Having embarked on a law degree in Budapest, in 1918 László Moholy-Nagy broke off his studies and two years later moved to Berlin. Here he forged contacts with German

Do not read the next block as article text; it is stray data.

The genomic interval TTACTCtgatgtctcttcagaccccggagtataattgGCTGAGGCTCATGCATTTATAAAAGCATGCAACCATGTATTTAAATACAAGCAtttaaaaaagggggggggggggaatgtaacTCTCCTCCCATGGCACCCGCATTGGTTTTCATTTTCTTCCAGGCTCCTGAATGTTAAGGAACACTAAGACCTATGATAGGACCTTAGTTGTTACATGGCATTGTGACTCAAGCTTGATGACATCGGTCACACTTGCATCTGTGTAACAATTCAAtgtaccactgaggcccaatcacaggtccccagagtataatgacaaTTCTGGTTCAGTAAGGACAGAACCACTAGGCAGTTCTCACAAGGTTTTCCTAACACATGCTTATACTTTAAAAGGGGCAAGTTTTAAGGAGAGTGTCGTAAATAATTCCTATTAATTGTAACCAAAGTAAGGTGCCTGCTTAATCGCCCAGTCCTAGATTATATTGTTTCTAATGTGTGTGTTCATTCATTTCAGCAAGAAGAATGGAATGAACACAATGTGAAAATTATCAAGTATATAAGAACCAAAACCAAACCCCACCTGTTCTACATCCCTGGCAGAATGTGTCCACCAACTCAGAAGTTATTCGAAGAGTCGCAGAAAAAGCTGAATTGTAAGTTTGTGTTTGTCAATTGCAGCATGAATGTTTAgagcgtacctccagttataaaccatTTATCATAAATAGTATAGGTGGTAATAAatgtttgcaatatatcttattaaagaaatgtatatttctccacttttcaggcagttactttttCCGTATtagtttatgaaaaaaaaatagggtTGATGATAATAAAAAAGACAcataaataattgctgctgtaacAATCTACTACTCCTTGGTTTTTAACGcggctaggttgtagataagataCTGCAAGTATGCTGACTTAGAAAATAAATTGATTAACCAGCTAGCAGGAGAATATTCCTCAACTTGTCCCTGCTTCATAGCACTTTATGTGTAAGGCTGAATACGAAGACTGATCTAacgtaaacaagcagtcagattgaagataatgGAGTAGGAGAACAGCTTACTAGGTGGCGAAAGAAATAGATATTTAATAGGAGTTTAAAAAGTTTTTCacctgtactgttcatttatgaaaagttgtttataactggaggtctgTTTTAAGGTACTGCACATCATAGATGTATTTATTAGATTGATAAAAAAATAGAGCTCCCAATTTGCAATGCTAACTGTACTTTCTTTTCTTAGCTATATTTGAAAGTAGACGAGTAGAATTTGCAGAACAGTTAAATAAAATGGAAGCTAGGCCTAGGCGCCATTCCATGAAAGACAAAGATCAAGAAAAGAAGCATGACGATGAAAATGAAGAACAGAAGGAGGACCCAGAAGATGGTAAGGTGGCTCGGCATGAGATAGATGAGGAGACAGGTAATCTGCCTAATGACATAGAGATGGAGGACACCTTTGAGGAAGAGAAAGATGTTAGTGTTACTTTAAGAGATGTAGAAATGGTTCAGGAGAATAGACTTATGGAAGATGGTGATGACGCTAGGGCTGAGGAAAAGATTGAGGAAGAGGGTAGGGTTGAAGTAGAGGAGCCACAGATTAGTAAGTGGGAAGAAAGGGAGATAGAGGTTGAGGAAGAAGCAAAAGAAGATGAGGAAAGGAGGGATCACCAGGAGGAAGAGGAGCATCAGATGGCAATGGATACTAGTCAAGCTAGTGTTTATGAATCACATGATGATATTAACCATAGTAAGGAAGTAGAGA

artists and in 1922 had his first solo show in Herwarth Walden’s gallery Der Sturm. One year later Moholy-Nagy was appointed to the Weimar State Bauhaus, where he focused on typography and experimental film, among other things. He became joint editor, with Walter Gropius, of the bauhaus journal as well as the Bauhausbücher series of books. In 1928 he left the Bauhaus and founded his own studio for typography and photomontage in Berlin. He designed stage sets, including for Erwin Piscator’s theater. In 1933 he attended the 4th CIAM conference in Athens, before emigrating in 1934 first to Amsterdam and later to London. In 1937 he became director of the New Bauhaus in Chicago, which was later renamed School of Design. Moholy-Nagy remained in Chicago up to his death in 1946 and continued working as a freelance artist and designer.